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I'm glad to hear that! I've also found that adding extra water to the wet food helps them out a lot. I add hot water from the tap and then stir the food about so it's kind of like porrige consistancy.

The other thing I'd suggest is a different brand of canned food. Something with no grains like Wellness CORE, or EVO.

Cat's aren't built to digest grains and IME grain free food also helps calm down the cat's whole system, which can help reduce and UTIs. Check out the stickies at the top of the forum for more info.
 

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The other thing I'd suggest is a different brand of canned food. Something with no grains like Wellness CORE, or EVO.

Cat's aren't built to digest grains and IME grain free food also helps calm down the cat's whole system, which can help reduce and UTIs. Check out the stickies at the top of the forum for more info.
The problem is, I had them on 100% grain free and Ace blocked (the second time). He was on canned grain free, and I was also mixing in raw (mostly chicken and some mice). I wasn't feeding dry at that point in time, I only introduced that much later on.

It really, really frustrates me because I HATE Hills foods (my dogs are rawfed and I'd love it if my cats were, too) but I was so afraid of Ace blocking, and now I have to worry about Bogey, too. :(
 

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Personally, as much as I hate Hills/SD I would keep them on it until the threat of blockage had passed and THEN move them to a better food. They have added stuff and remved stuff in that food especially to deal with these issues.


edited to add: And I agree, no dry food ever ever ever ever with cats who have a history of blockages.
 

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I think I'll just cut out the dry and feed Bogey 1 can per day (cut into 3 servings) and then drop him down to 3/4 of a can per day after he gets used to that. I'll just drop Ace down to 3/4 of a can per day now. Does that sound okay?
It will really be about the calories....caloric intake versus 'how much of a can" should be your focus-----and, you need to be super careful about the rate of weight loss...it must be measured and slow. Large cats, in particular, are prone to developing a serious liver disease if they lose weight too quickly. You'll get excellent guidance in this article...pay particular to the sections on implementing safe weight loss and how fast should the cat lose weight. You really should be weighing them through this process. Feline Obesity: An Epidemic of Fat Cats by Lisa A. Pierson, DVM :: cat weight management, obese cat, cat weight loss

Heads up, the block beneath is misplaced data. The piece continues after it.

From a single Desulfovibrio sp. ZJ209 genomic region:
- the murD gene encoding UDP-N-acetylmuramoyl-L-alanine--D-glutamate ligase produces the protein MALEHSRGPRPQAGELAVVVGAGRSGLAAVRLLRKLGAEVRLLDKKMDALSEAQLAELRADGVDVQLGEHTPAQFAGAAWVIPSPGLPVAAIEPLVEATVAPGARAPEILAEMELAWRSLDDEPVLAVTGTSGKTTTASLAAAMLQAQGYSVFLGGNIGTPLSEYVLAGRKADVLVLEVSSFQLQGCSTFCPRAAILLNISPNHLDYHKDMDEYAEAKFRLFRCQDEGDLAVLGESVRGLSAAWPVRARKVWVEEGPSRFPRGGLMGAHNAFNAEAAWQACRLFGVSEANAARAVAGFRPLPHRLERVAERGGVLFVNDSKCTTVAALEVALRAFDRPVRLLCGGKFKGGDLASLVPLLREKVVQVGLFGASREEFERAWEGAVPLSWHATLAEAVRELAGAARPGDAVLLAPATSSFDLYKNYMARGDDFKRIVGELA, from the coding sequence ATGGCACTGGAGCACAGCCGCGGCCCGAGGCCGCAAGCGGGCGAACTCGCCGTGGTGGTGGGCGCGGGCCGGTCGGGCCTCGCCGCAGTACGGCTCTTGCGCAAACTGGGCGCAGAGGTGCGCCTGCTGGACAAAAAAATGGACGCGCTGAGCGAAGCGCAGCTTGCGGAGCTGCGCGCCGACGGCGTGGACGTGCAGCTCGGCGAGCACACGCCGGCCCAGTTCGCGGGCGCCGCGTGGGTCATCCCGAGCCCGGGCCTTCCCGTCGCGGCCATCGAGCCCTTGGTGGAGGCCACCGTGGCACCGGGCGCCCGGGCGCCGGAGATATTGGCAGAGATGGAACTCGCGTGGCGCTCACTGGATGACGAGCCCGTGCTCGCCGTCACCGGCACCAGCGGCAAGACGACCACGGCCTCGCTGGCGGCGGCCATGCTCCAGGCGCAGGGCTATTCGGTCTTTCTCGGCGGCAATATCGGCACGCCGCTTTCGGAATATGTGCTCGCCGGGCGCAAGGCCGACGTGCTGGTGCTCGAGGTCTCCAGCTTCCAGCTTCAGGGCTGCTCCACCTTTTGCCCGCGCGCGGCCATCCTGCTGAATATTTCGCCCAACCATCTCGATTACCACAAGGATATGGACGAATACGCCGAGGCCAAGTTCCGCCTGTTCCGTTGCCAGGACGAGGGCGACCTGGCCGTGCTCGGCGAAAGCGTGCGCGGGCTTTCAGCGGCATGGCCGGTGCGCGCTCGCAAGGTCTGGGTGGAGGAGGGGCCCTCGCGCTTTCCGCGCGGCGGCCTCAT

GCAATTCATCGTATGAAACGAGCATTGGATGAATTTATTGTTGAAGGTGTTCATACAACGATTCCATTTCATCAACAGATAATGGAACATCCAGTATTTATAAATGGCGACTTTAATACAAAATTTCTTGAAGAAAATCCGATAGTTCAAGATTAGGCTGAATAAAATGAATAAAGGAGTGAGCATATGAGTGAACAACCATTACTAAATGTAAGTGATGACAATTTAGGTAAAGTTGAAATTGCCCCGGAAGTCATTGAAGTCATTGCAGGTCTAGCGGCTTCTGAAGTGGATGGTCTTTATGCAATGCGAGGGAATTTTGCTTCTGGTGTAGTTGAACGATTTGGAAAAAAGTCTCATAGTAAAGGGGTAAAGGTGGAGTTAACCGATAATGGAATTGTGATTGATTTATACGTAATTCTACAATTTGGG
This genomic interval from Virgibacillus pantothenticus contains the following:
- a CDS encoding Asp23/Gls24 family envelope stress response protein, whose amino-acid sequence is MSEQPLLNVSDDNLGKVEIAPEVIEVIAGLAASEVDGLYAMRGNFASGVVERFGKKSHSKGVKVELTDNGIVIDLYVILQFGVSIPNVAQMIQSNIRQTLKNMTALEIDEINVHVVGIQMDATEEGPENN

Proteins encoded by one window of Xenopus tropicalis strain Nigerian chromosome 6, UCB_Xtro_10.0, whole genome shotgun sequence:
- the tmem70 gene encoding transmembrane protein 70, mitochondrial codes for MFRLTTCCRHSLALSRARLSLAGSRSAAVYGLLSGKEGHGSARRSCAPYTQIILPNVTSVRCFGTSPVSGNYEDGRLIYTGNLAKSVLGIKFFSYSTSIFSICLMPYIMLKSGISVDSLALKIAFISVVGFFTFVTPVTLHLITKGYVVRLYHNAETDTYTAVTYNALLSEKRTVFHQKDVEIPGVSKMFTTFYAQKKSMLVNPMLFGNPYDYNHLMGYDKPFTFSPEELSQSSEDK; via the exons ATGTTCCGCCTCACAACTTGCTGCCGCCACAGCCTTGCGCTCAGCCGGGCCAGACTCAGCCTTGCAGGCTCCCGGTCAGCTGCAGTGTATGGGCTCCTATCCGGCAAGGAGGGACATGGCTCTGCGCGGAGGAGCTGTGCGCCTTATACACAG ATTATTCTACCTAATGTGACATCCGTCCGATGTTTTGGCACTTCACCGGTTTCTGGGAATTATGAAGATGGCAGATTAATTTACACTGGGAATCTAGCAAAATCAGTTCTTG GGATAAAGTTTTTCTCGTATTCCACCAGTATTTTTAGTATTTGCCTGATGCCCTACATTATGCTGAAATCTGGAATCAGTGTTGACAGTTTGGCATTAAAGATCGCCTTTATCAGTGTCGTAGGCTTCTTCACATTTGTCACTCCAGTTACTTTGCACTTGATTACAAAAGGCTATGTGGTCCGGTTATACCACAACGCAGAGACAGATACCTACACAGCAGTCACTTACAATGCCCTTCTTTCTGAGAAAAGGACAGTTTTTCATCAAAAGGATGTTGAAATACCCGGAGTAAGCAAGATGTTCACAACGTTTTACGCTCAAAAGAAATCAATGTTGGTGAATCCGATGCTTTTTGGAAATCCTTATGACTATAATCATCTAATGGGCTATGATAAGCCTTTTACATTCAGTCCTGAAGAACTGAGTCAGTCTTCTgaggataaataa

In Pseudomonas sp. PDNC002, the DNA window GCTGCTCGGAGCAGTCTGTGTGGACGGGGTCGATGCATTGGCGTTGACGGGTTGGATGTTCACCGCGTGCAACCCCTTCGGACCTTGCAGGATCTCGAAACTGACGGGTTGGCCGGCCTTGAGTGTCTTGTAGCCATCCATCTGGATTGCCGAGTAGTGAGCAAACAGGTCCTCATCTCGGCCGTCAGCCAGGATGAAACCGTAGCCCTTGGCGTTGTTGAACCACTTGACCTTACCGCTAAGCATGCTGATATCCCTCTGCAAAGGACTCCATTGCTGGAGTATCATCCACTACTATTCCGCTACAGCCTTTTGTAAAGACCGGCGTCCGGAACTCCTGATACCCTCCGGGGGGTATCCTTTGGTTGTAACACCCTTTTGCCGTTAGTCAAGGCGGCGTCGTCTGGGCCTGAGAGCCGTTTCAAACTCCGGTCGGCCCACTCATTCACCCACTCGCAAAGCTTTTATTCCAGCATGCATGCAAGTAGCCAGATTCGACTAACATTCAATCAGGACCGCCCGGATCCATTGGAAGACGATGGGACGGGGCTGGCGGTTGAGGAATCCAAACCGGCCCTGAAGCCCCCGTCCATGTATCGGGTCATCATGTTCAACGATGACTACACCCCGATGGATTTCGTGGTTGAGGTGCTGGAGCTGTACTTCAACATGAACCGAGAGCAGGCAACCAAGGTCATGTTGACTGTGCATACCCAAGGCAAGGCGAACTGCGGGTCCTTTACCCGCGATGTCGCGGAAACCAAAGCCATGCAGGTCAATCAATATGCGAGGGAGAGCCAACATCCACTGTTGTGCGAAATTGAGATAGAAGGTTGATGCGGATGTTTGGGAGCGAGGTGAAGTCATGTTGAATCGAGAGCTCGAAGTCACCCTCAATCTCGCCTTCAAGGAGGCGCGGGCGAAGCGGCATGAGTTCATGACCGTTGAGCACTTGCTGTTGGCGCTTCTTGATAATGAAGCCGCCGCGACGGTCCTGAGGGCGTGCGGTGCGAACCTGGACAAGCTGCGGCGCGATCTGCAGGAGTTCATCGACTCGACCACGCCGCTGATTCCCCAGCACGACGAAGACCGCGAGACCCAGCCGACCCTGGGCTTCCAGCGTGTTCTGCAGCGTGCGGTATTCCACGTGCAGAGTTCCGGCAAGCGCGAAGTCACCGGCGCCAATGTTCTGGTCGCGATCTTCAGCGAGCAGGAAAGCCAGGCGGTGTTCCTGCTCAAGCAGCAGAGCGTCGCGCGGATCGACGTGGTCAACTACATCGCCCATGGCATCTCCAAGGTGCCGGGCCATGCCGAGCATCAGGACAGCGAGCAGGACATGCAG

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I wasn't aware of that OP, sorry.

However in that case I have another suggestion. Switch him to full raw.

Almost 2 years ago one of my cats (who was 1 1/2 at the time) who had been raw fed from 4 months on had to be rushed to the vet because I suspected a blockage. Luckily he wasn't blocked, but he did have a horrible UTI and crystals.

I fed him his raw food mixed with large amounts of water (kind of like raw food soup...) and it helped. I didn't feed him ANY of the junky canned food they gave me, and he still improved. I later asked my vet, whom I trust, why this happened when all the articles and information I read said that raw feeding is preventative. She told me that some cats are just predisposed to issues.

I've continued to feed him raw, I make sure he gets extra water, and we do have a fountain. Muffin is 3 now, and hasn't had an issue again.

TBH the food they give you IMO doesn't actually do anything to help a raw fed cat. The canned food adds moisture, true, and the low ash content is supposed to help, but some cats are just predisposed to it.

I made the decision to keep feeding Muffin raw and just do the best I could. So far it's worked.

Raw would also help with the obesity issue. I'd give it a shot and see how it goes.